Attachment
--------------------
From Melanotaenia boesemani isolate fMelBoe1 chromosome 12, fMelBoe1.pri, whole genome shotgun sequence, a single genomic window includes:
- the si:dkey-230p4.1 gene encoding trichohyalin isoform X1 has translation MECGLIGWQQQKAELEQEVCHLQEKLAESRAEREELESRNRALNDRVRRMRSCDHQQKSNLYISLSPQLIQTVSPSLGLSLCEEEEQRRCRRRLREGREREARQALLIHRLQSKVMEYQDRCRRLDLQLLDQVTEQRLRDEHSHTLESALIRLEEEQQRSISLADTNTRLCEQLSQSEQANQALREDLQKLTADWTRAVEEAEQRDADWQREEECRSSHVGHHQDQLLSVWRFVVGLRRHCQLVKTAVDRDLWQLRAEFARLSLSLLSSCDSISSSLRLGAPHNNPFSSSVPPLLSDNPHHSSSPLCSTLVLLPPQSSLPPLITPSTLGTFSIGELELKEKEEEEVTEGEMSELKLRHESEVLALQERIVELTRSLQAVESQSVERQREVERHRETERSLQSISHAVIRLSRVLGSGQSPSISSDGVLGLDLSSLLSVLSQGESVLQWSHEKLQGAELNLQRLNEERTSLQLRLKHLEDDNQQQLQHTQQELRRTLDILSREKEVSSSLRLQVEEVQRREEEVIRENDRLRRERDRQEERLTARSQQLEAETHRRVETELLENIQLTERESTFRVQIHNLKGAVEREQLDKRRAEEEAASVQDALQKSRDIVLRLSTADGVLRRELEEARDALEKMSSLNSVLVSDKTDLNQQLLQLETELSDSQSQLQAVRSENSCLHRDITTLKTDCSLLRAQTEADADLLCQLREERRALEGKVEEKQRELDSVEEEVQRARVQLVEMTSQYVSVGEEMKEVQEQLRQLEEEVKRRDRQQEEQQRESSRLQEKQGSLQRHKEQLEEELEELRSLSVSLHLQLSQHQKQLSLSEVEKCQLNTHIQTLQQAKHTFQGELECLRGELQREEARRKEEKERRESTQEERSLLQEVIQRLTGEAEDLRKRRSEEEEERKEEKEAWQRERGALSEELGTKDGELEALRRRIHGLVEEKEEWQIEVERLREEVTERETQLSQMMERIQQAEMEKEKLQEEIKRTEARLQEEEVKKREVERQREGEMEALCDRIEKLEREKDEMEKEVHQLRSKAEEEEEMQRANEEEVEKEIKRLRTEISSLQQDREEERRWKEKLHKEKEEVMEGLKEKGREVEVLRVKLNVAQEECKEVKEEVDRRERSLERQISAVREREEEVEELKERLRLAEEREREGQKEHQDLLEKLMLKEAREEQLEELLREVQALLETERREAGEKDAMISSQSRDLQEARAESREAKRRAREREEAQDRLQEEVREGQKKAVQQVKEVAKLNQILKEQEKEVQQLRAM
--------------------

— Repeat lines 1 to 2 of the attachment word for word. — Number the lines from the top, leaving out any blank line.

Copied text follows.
From Melanotaenia boesemani isolate fMelBoe1 chromosome 12, fMelBoe1.pri, whole genome shotgun sequence, a single genomic window includes:
- the si:dkey-230p4.1 gene encoding trichohyalin isoform X1 has translation MECGLIGWQQQKAELEQEVCHLQEKLAESRAEREELESRNRALNDRVRRMRSCDHQQKSNLYISLSPQLIQTVSPSLGLSLCEEEEQRRCRRRLREGREREARQALLIHRLQSKVMEYQDRCRRLDLQLLDQVTEQRLRDEHSHTLESALIRLEEEQQRSISLADTNTRLCEQLSQSEQANQALREDLQKLTADWTRAVEEAEQRDADWQREEECRSSHVGHHQDQLLSVWRFVVGLRRHCQLVKTAVDRDLWQLRAEFARLSLSLLSSCDSISSSLRLGAPHNNPFSSSVPPLLSDNPHHSSSPLCSTLVLLPPQSSLPPLITPSTLGTFSIGELELKEKEEEEVTEGEMSELKLRHESEVLALQERIVELTRSLQAVESQSVERQREVERHRETERSLQSISHAVIRLSRVLGSGQSPSISSDGVLGLDLSSLLSVLSQGESVLQWSHEKLQGAELNLQRLNEERTSLQLRLKHLEDDNQQQLQHTQQELRRTLDILSREKEVSSSLRLQVEEVQRREEEVIRENDRLRRERDRQEERLTARSQQLEAETHRRVETELLENIQLTERESTFRVQIHNLKGAVEREQLDKRRAEEEAASVQDALQKSRDIVLRLSTADGVLRRELEEARDALEKMSSLNSVLVSDKTDLNQQLLQLETELSDSQSQLQAVRSENSCLHRDITTLKTDCSLLRAQTEADADLLCQLREERRALEGKVEEKQRELDSVEEEVQRARVQLVEMTSQYVSVGEEMKEVQEQLRQLEEEVKRRDRQQEEQQRESSRLQEKQGSLQRHKEQLEEELEELRSLSVSLHLQLSQHQKQLSLSEVEKCQLNTHIQTLQQAKHTFQGELECLRGELQREEARRKEEKERRESTQEERSLLQEVIQRLTGEAEDLRKRRSEEEEERKEEKEAWQRERGALSEELGTKDGELEALRRRIHGLVEEKEEWQIEVERLREEVTERETQLSQMMERIQQAEMEKEKLQEEIKRTEARLQEEEVKKREVERQREGEMEALCDRIEKLEREKDEMEKEVHQLRSKAEEEEEMQRANEEEVEKEIKRLRTEISSLQQDREEERRWKEKLHKEKEEVMEGLKEKGREVEVLRVKLNVAQEECKEVKEEVDRRERSLERQISAVREREEEVEELKERLRLAEEREREGQKEHQDLLEKLMLKEAREEQLEELLREVQALLETERREAGEKDAMISSQSRDLQEARAESREAKRRAREREEAQDRLQEEVREGQKKAVQQVKEVAKLNQILKEQEKEVQQLRAM